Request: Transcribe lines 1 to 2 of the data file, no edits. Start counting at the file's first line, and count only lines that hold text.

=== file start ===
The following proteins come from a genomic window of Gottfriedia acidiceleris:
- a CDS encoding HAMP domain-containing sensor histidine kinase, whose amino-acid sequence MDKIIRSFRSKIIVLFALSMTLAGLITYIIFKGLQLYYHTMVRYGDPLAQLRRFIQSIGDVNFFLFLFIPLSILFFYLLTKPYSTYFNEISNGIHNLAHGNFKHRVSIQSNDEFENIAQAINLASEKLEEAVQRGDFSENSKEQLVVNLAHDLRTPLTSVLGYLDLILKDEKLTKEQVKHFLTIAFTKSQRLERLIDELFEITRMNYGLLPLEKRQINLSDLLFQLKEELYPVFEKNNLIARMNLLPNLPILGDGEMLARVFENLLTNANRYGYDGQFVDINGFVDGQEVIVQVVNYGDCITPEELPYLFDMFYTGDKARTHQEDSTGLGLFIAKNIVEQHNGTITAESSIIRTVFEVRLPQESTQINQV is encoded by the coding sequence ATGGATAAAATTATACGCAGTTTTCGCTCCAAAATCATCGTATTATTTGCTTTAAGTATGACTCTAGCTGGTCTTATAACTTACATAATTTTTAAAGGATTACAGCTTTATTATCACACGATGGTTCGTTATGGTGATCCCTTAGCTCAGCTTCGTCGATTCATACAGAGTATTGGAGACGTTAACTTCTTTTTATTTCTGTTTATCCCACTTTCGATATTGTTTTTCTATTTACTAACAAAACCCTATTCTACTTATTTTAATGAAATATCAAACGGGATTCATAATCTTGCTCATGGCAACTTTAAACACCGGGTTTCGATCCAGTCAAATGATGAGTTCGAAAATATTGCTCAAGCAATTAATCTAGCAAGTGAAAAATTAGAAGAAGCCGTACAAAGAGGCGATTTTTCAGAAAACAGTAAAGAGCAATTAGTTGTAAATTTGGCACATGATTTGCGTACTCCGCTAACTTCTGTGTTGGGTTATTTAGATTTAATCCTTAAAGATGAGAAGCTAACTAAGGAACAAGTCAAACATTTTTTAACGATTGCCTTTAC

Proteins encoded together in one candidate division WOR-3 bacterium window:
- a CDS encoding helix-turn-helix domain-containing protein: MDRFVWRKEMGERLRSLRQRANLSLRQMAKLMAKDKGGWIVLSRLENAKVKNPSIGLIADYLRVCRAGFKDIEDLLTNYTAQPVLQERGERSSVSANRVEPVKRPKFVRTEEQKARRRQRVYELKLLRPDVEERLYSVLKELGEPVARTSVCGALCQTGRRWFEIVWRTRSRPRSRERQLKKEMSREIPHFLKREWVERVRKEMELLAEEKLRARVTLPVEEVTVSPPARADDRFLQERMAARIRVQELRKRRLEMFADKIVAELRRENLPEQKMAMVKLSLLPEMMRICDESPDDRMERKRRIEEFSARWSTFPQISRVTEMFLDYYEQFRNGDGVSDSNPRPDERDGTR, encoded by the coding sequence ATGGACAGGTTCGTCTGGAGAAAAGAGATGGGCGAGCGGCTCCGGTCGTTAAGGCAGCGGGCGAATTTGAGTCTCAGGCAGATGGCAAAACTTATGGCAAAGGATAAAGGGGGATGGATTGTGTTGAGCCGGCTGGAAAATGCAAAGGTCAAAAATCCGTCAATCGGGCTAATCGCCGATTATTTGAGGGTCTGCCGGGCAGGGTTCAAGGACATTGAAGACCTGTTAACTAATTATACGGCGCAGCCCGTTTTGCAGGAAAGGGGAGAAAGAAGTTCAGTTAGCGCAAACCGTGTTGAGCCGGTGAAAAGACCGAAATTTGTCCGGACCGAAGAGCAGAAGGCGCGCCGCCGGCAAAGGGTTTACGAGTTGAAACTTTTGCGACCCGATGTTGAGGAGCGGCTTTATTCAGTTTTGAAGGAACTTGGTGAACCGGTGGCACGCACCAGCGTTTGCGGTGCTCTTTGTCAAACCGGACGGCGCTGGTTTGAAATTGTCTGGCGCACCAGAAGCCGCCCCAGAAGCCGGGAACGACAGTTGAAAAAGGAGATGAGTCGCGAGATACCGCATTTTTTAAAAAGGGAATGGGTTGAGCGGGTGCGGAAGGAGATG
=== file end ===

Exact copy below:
The following proteins come from a genomic window of Gottfriedia acidiceleris:
- a CDS encoding HAMP domain-containing sensor histidine kinase, whose amino-acid sequence MDKIIRSFRSKIIVLFALSMTLAGLITYIIFKGLQLYYHTMVRYGDPLAQLRRFIQSIGDVNFFLFLFIPLSILFFYLLTKPYSTYFNEISNGIHNLAHGNFKHRVSIQSNDEFENIAQAINLASEKLEEAVQRGDFSENSKEQLVVNLAHDLRTPLTSVLGYLDLILKDEKLTKEQVKHFLTIAFTKSQRLERLIDELFEITRMNYGLLPLEKRQINLSDLLFQLKEELYPVFEKNNLIARMNLLPNLPILGDGEMLARVFENLLTNANRYGYDGQFVDINGFVDGQEVIVQVVNYGDCITPEELPYLFDMFYTGDKARTHQEDSTGLGLFIAKNIVEQHNGTITAESSIIRTVFEVRLPQESTQINQV is encoded by the coding sequence ATGGATAAAATTATACGCAGTTTTCGCTCCAAAATCATCGTATTATTTGCTTTAAGTATGACTCTAGCTGGTCTTATAACTTACATAATTTTTAAAGGATTACAGCTTTATTATCACACGATGGTTCGTTATGGTGATCCCTTAGCTCAGCTTCGTCGATTCATACAGAGTATTGGAGACGTTAACTTCTTTTTATTTCTGTTTATCCCACTTTCGATATTGTTTTTCTATTTACTAACAAAACCCTATTCTACTTATTTTAATGAAATATCAAACGGGATTCATAATCTTGCTCATGGCAACTTTAAACACCGGGTTTCGATCCAGTCAAATGATGAGTTCGAAAATATTGCTCAAGCAATTAATCTAGCAAGTGAAAAATTAGAAGAAGCCGTACAAAGAGGCGATTTTTCAGAAAACAGTAAAGAGCAATTAGTTGTAAATTTGGCACATGATTTGCGTACTCCGCTAACTTCTGTGTTGGGTTATTTAGATTTAATCCTTAAAGATGAGAAGCTAACTAAGGAACAAGTCAAACATTTTTTAACGATTGCCTTTAC